Demonstrators protest a requirement that most employers provide health care insurance coverage for contraception and sterilization as part of the federal health care overhaul, during a "Stand Up for Religious Freedom" rally, part of what organizers say will be a series of rallies in over 100 US cities on the second anniversary of the signing by US President Barack Obama of the Affordable Care Act, at Federal Hall National Memorial in New York on March 23, 2012.
Credit: Timothy A. Clary

When significant parts of the US Affordable Care Act (ACA) went into effect earlier this year, key among the reforms was the expanded provision of free birth control. While many religious organizations were exempted from this mandate, the legislation has sparked protest and outrage, including litigation at the highest level, the Supreme Court.

But the US is not alone in attempting to strike a balance between offering reproductive health care services and respecting religious organization’s rights. In recent months, Ireland, Argentina, and Israel – three countries with deep-seated religious ties – all have tried to better navigate this thorny space as well. 

The United Nations has declared access to contraception a “human right” but religion and reproductive health remain a contentious issue across the globe, where an estimated 200 million women worldwide do not have access to birth control. 

In Ireland, even priests believe there should be better access to birth control. A recent study showed that twothirds of priests believe that availability of contraception is “extremely” or “somewhat” important to themselves or their communities. Currently, the pill is available but not subsidized by the government.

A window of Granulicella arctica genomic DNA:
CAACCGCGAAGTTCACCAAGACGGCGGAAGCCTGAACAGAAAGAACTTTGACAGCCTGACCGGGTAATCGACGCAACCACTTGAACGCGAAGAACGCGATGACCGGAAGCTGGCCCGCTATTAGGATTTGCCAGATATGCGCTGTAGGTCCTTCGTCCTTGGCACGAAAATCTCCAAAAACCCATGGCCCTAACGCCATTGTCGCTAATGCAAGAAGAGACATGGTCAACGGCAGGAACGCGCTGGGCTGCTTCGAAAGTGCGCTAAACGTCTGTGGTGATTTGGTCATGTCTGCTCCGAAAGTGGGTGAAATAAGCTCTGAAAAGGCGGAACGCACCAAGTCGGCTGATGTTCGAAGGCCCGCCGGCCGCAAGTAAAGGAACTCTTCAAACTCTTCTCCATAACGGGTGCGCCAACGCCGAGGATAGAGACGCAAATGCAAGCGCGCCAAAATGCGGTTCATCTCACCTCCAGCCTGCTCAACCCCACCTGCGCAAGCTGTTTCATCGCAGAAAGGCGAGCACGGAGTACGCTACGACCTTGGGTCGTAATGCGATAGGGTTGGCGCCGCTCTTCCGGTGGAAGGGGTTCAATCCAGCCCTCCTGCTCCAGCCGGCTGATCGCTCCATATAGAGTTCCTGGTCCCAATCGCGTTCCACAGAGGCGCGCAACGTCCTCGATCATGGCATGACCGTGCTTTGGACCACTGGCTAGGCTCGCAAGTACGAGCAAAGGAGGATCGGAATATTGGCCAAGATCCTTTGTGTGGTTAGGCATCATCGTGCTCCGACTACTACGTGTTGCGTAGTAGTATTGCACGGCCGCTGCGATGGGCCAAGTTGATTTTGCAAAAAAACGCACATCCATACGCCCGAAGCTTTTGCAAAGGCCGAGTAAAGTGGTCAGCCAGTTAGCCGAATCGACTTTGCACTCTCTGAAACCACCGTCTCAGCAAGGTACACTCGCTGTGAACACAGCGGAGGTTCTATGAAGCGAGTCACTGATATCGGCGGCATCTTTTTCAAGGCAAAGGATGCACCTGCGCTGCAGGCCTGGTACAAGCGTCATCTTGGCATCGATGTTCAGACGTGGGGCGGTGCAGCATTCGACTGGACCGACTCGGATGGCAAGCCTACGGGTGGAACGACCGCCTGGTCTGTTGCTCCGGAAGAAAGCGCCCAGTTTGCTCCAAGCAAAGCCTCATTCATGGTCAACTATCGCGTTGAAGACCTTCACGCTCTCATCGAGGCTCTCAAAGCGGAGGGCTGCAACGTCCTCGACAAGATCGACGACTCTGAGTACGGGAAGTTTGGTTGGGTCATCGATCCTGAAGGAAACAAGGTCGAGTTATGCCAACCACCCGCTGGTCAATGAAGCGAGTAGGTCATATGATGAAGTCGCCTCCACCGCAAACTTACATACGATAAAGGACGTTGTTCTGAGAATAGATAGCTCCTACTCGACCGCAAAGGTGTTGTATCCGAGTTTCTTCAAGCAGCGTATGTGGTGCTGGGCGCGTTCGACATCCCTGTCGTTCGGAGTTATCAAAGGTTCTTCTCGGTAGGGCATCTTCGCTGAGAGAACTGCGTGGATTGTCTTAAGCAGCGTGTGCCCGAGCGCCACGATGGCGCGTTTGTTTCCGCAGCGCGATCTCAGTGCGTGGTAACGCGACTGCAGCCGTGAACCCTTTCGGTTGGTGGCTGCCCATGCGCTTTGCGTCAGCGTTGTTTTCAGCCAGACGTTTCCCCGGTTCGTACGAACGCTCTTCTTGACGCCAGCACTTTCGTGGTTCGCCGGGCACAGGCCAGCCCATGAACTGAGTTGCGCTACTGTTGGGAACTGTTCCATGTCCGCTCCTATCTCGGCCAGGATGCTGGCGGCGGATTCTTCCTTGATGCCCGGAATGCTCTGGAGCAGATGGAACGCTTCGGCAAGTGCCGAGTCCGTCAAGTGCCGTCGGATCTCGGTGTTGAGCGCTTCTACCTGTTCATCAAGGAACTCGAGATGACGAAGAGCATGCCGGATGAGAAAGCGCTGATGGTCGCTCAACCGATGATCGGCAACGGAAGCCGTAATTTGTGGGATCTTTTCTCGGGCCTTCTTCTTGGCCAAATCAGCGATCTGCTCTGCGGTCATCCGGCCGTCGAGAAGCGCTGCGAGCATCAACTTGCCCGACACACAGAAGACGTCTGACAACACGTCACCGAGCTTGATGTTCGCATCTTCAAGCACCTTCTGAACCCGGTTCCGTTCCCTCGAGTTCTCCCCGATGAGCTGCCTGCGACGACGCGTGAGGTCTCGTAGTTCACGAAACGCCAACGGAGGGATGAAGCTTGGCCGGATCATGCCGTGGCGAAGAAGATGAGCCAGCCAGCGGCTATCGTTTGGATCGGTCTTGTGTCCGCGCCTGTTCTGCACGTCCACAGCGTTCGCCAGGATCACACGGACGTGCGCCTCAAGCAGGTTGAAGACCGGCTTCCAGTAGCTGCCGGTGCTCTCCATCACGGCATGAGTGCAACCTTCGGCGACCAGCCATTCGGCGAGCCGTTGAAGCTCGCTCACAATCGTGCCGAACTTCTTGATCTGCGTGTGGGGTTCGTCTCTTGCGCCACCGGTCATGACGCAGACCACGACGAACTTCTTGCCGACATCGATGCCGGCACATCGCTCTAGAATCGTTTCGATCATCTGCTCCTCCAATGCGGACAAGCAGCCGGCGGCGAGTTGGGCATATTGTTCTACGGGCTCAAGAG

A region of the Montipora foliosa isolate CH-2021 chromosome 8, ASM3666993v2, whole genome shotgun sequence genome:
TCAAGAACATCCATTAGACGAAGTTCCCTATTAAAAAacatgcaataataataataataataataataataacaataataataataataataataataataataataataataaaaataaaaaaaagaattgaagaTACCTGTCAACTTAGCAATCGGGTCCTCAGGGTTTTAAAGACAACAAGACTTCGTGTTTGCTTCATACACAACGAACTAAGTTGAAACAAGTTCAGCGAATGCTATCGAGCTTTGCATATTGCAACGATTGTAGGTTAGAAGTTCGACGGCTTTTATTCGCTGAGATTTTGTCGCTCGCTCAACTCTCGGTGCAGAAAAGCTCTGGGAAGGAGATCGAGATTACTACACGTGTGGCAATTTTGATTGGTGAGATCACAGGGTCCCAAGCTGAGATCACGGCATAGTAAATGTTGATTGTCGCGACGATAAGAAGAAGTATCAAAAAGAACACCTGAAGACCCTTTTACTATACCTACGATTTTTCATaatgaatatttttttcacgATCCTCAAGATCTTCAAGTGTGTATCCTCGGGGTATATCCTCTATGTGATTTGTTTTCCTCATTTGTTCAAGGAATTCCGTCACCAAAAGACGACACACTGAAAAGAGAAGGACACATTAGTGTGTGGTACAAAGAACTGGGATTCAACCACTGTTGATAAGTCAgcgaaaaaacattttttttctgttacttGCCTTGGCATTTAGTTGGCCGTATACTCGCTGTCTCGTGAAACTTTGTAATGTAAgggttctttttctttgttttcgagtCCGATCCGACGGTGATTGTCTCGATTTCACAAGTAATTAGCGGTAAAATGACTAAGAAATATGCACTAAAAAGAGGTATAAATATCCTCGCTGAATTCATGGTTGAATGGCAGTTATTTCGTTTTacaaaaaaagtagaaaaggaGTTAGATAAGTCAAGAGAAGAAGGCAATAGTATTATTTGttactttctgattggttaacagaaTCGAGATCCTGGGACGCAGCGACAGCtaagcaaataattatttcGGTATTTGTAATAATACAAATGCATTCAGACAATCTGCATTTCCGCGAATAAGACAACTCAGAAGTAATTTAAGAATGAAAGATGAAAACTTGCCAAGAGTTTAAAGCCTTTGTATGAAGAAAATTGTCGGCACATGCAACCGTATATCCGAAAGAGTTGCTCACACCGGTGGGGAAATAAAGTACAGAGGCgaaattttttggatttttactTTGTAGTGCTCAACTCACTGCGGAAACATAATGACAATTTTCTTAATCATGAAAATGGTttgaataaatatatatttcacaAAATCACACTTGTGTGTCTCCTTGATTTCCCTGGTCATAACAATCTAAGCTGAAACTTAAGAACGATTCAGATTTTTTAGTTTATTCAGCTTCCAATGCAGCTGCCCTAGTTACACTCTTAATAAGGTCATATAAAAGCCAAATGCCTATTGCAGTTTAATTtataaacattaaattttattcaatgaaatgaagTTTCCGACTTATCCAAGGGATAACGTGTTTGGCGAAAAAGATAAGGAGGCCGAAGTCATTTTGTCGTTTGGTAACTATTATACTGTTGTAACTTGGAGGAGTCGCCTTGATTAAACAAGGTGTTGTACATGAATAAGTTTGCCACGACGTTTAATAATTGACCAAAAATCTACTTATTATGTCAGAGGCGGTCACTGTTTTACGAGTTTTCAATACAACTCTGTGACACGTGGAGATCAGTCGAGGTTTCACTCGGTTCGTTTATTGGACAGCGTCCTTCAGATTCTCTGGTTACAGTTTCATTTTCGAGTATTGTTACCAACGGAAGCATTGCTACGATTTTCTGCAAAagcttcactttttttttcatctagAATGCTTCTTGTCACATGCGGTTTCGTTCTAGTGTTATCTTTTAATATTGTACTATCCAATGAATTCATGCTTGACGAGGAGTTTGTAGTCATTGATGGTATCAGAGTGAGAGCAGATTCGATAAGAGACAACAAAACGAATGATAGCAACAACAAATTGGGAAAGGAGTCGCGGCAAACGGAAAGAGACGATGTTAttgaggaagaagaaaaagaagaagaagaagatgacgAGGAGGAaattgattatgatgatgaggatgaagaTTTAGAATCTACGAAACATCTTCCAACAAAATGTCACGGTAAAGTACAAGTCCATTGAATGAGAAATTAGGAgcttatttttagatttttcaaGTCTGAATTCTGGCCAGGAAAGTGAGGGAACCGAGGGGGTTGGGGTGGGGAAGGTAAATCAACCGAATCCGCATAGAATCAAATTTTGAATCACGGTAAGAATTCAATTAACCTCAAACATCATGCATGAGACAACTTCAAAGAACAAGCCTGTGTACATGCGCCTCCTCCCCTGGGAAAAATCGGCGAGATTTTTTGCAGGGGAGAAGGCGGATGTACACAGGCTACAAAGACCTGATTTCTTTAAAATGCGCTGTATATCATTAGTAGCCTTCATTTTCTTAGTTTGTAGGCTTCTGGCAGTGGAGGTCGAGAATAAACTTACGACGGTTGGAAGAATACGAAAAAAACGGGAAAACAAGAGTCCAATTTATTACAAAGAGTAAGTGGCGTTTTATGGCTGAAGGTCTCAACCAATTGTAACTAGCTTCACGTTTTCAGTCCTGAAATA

In this country with a heavy Catholic influence, sex education is offered in some schools but according to The Irish Times, the information may be woefully inaccurate. Many women, including Irish singer Nadine Coyle, who recently announced an unexpected pregnancy, believe they were not given enough information about choosing contraception.

In Pope Francis’ home country, access to reproductive healthcare is hard to come by despite a recent poll showing that over 90 percent of Catholics support contraception. A 2010 Human Rights Watch (HRW) report found a lack of access to contraception contributed to the 40 percent of all pregnancies that end in illegal abortion. A national program to promote reproductive rights launched in 2005, but HRW found that it has been largely unsuccessful in providing contraception services to women due to “erratic implementation” and a lack of political support. Some women report months-long waitlists to get contraception and then receiving expired pills at their appointment.